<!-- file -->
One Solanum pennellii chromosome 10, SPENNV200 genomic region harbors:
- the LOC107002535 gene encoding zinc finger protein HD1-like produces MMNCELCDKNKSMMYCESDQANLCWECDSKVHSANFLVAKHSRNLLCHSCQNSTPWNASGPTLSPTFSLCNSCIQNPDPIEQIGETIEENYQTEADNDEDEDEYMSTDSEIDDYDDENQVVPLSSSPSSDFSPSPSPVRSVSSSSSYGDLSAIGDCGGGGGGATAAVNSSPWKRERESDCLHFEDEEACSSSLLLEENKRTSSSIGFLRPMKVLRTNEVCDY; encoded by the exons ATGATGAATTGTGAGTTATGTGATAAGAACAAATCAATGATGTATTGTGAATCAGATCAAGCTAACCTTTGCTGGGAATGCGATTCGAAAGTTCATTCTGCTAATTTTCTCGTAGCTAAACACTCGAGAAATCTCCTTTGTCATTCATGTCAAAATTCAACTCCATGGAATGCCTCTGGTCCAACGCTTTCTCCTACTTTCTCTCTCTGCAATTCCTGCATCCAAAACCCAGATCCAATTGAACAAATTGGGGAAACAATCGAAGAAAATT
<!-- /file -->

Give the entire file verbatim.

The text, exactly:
One Solanum pennellii chromosome 10, SPENNV200 genomic region harbors:
- the LOC107002535 gene encoding zinc finger protein HD1-like produces MMNCELCDKNKSMMYCESDQANLCWECDSKVHSANFLVAKHSRNLLCHSCQNSTPWNASGPTLSPTFSLCNSCIQNPDPIEQIGETIEENYQTEADNDEDEDEYMSTDSEIDDYDDENQVVPLSSSPSSDFSPSPSPVRSVSSSSSYGDLSAIGDCGGGGGGATAAVNSSPWKRERESDCLHFEDEEACSSSLLLEENKRTSSSIGFLRPMKVLRTNEVCDY; encoded by the exons ATGATGAATTGTGAGTTATGTGATAAGAACAAATCAATGATGTATTGTGAATCAGATCAAGCTAACCTTTGCTGGGAATGCGATTCGAAAGTTCATTCTGCTAATTTTCTCGTAGCTAAACACTCGAGAAATCTCCTTTGTCATTCATGTCAAAATTCAACTCCATGGAATGCCTCTGGTCCAACGCTTTCTCCTACTTTCTCTCTCTGCAATTCCTGCATCCAAAACCCAGATCCAATTGAACAAATTGGGGAAACAATCGAAGAAAATT